Our issue on the Stans gave us a taste of the unique cultures of Central Asia. Now we can explore a little more deeply one of the key structures in nomad life: the yurt. The yurt is a key space for Kyrgyz craft, family, culture and cosmology. Dinara Cochunbaeva shares her learnings about this and we look at how the yurt can travel to the other side of the world.
Issyk-Kul region of the Kyrgyz Republic covers an area of 43.1 thousand square km, its population is about 450 thousand people. The region takes its name from Lake Issyk-Kul, located on its territory. The high mountain lake Issyk-Kul, called the “pearl of Kyrgyzstan”, is one of the main tourist attractions of the country.
Not so long ago, about 80-90 years, the yurt was the main type of housing for the Kyrgyz people. And although at present almost the entire population of Kyrgyzstan lives in houses, the yurt has not lost its significance. It can still be found everywhere—in the capital, and along the roads of the whole republic, and in the nearby villages, and in the most remote jailoo.
Yurt, the portable dwelling of many nomadic peoples, appeared in the VIII-V centuries BC. The yurt is not just a home, but also a receptacle of all nomadic social and cultural life, including crafts traditions and technologies. Kyrgyz craftsmen – producers of the yurts, mostly live in the villages of Issyk-Kul oblast: Kyzyl Tuu (Ton district), Barskoon (Dzhety Oguz district), Semenovka and Karohol Dobo (Issyk-Kul district), Kara-Kol (Tyup district ). In Kyzyl Tuu village with population of 1800 people, almost every family is engaged in the manufacture of yurts. The best-known masters in production of yurts: Zhylychy Sharshembiev, Orozobay Kenchenbaev, Sapar Ismailov, Onol Monoldorova and others.
For the Kyrgyz, the yurt is not just a house, it is a model of the universe, with its own laws and microcosm. Detail of the yurt, a tyunduk crowning the dome of the yurt, is depicted on the Kyrgyz flag.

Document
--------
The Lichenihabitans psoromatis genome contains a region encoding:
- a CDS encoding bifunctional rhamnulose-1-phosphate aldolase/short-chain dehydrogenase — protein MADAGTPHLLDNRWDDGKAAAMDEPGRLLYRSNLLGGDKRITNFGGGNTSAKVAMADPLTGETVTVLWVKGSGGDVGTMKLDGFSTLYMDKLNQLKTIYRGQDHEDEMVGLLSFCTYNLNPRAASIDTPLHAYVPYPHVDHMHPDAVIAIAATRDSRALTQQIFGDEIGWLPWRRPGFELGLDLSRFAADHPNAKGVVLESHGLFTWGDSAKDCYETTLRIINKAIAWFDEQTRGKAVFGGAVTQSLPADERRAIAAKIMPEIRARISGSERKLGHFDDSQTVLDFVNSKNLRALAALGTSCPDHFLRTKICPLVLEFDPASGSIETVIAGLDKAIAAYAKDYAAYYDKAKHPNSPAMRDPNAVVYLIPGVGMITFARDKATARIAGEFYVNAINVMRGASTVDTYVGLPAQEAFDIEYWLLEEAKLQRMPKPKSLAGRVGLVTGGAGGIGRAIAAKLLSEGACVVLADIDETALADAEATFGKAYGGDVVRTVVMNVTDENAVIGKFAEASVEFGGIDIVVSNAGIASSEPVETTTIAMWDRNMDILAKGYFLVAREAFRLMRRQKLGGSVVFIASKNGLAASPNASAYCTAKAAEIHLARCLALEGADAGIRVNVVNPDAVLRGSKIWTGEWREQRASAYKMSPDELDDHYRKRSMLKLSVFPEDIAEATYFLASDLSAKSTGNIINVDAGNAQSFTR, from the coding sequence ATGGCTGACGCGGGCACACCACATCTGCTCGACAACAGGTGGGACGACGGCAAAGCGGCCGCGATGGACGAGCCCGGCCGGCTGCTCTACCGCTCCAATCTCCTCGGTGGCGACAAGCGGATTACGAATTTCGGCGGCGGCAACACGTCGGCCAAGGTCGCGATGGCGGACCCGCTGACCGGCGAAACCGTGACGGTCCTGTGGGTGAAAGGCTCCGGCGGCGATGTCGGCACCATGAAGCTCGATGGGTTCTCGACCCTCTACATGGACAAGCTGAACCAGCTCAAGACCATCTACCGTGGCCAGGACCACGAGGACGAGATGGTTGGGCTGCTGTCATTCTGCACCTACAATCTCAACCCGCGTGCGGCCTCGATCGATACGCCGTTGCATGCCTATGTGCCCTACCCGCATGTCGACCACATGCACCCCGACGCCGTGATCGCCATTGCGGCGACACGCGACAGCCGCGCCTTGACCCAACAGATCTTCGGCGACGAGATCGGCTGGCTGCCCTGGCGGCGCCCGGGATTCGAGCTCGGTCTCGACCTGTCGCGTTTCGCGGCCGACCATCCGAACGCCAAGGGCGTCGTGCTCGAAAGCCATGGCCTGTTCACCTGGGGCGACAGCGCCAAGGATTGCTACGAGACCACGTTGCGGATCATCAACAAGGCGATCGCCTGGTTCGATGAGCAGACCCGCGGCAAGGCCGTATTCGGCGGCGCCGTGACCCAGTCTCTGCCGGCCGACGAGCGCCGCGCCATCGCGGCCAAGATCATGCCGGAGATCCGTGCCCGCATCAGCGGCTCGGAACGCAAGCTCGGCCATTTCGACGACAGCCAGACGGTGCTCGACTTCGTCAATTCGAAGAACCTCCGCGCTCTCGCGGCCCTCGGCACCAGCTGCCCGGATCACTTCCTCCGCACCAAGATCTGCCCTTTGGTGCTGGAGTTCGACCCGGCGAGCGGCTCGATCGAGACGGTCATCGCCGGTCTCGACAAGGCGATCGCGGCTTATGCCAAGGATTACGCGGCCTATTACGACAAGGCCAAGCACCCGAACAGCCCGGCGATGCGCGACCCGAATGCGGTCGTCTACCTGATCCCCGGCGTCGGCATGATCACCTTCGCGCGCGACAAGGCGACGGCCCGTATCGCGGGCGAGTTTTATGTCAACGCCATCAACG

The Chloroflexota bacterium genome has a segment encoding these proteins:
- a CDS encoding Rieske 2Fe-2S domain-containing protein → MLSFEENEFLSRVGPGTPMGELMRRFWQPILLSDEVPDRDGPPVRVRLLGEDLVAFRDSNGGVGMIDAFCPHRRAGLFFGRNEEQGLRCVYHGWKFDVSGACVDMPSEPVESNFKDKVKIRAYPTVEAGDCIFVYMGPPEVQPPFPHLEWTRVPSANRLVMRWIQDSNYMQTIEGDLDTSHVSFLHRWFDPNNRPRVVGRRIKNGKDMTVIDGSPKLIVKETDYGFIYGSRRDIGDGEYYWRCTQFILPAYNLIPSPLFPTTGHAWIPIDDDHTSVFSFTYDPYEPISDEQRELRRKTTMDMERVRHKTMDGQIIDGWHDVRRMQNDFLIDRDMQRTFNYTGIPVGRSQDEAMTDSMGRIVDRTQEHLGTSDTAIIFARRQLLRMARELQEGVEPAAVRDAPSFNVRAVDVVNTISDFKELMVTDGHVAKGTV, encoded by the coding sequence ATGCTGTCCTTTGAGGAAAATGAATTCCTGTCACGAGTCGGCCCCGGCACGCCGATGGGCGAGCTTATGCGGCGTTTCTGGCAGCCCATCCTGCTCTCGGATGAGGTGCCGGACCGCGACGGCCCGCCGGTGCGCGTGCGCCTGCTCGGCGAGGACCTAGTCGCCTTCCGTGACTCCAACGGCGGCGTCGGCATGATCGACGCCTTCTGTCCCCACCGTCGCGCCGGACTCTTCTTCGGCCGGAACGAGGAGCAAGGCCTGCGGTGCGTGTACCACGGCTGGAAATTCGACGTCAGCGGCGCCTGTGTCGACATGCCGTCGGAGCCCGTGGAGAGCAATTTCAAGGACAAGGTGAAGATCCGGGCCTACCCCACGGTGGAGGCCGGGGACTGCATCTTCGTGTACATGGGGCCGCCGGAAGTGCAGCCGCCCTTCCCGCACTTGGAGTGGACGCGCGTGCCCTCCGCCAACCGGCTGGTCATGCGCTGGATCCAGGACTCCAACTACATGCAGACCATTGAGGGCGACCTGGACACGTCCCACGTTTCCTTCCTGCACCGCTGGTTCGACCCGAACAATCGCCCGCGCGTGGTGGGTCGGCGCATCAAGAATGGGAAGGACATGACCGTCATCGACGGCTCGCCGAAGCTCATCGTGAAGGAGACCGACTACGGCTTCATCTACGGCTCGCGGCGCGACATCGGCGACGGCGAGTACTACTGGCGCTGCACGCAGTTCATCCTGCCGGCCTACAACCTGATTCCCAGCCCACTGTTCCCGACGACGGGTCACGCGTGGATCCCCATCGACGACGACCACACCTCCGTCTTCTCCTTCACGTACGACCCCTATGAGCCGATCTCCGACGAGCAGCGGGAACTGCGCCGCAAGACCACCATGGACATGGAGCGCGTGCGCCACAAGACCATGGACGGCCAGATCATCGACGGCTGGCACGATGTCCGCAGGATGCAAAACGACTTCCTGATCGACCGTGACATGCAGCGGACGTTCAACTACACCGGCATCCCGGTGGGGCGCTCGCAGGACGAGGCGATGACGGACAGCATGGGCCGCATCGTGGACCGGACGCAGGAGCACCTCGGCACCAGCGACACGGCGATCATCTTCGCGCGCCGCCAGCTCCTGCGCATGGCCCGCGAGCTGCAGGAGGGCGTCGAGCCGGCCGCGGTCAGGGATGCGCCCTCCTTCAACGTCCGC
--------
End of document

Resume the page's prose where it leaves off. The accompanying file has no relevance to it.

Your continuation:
A yurt accompanies the Kyrgyz at all stages of life from birth to death. The yurt is easy to assemble and disassemble (it can be fully installed within an hour), it is convenient to transport it. It keeps cool in the summer heat, protects from rains and winds, stores heat in winter cold. Today, like thousands of years ago, pastoralists live on summer pastures in yurts. Yurts are placed on squares in cities and regions during national holidays, it is indispensable for various ceremonies and rituals (weddings, funerals), and plays the role of a country house or guest house. In the tourism industry of Kyrgyzstan, the yurt occupies a special place.
The inner space of the yurt is divided vertically into three parts, in accordance with the idea of the three hypostases of the universe: ground, or the lower, other world; walls are the world of people; the dome is the upper, sacred part.
A yurt consists of many details, which have their own name. The main ones are: sliding walls of the yurt, kerege (dome poles), uuk (a wooden round rim), a support for the roof of a yurt, (tunduk); and felt for covering yurts (tuurduk).
Horizontally, the yurt is divided into two parts, male and female. The right side of the yurt is called epchi jacques (the female half). The female half of the yurt is traditionally designed for family life: all households gather here, there is a cradle, kitchen utensils and chests with foods, separated from other space by a screen (ashkana chiy), a loom. The left half (Er Jacques) is the male part, where horse accessories, craft and hunting items are placed. On the male side, all rituals related to deceased relatives are also performed.